Most of the eating implements found at Jamestown are comprised of bone-handled knives. They may have had multiple uses beyond food preparation and consumption, including use as tools or weapons. Far rarer are spoons such as this example, the earliest found at James Fort. Spoons were necessary utensils for consuming stews and porridges and serving sauces during the early fort period, but unless they were made of a long-lasting metal, they did not survive in Jamestown’s acidic soil. Jamestown Rediscovery’s archaeological collection ranges in date from 1607 until 1699, and includes over 500 knives or parts of knives, but fewer than 100 spoons primarily made of copper alloy or pewter.
Spoons used in the seventeenth century were commonly made of wood; however, none has been recovered at Jamestown, maybe because of soil conditions. Silver spoons undoubtedly were used by Jamestown’s wealthy upper echelon, however they have not been found by Rediscovery archaeologists. Their absence from the archaeological record may be because they were status symbols with significant monetary value, thus may have been handed down as heirlooms. Attesting to the intrinsic value of the spoon, the oldest surviving piece of the Crown Jewels is the Coronation Spoon that may date as early as the 12th century. In 1603, just four years before the founding of Jamestown, it was used in the coronation ceremony to anoint King James I.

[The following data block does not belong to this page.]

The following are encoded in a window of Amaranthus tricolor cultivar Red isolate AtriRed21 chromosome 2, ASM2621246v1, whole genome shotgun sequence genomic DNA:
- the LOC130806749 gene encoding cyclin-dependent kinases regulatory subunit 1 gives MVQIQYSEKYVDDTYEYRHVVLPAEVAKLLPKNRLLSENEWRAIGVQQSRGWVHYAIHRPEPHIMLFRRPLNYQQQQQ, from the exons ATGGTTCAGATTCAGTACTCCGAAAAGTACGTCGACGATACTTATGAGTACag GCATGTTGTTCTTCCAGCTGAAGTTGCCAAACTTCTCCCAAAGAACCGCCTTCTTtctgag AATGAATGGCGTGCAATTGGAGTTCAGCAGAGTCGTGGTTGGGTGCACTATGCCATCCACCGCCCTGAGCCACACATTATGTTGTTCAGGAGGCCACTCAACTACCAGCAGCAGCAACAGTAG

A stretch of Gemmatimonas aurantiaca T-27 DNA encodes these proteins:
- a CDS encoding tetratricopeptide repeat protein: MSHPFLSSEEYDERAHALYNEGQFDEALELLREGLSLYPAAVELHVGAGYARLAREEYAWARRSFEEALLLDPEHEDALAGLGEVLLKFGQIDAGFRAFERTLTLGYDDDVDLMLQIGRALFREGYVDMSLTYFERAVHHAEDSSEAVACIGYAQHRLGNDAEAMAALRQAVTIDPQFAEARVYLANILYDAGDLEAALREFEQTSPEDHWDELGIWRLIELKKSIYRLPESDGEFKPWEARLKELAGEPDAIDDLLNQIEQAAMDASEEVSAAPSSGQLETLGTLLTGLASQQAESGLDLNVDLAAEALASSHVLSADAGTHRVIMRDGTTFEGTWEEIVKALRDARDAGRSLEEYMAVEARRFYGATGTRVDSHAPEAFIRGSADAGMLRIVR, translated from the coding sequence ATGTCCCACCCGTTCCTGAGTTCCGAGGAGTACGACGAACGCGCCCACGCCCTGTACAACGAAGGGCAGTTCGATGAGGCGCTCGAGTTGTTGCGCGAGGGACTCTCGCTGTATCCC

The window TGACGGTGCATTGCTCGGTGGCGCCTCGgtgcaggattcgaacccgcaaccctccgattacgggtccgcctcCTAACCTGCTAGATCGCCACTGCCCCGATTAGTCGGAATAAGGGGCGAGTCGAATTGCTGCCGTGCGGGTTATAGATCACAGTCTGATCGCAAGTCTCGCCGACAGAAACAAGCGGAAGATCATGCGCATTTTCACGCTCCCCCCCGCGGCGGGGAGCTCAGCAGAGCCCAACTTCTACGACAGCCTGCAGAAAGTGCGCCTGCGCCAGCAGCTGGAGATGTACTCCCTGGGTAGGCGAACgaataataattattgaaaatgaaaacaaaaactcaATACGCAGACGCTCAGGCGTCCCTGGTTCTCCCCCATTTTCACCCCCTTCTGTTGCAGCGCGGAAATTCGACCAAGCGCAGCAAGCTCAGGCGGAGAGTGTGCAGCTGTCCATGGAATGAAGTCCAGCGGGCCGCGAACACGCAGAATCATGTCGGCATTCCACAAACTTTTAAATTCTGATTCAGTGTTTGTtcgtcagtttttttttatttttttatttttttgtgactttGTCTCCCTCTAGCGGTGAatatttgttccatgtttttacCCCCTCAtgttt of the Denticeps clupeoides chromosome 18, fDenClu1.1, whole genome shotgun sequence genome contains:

Spoons are datable based on their style and shape, which changed over time. This spoon is typical of the seventeenth century spoons with a fig-shaped bowl and a decorative terminal, in this case in the shape of a heart.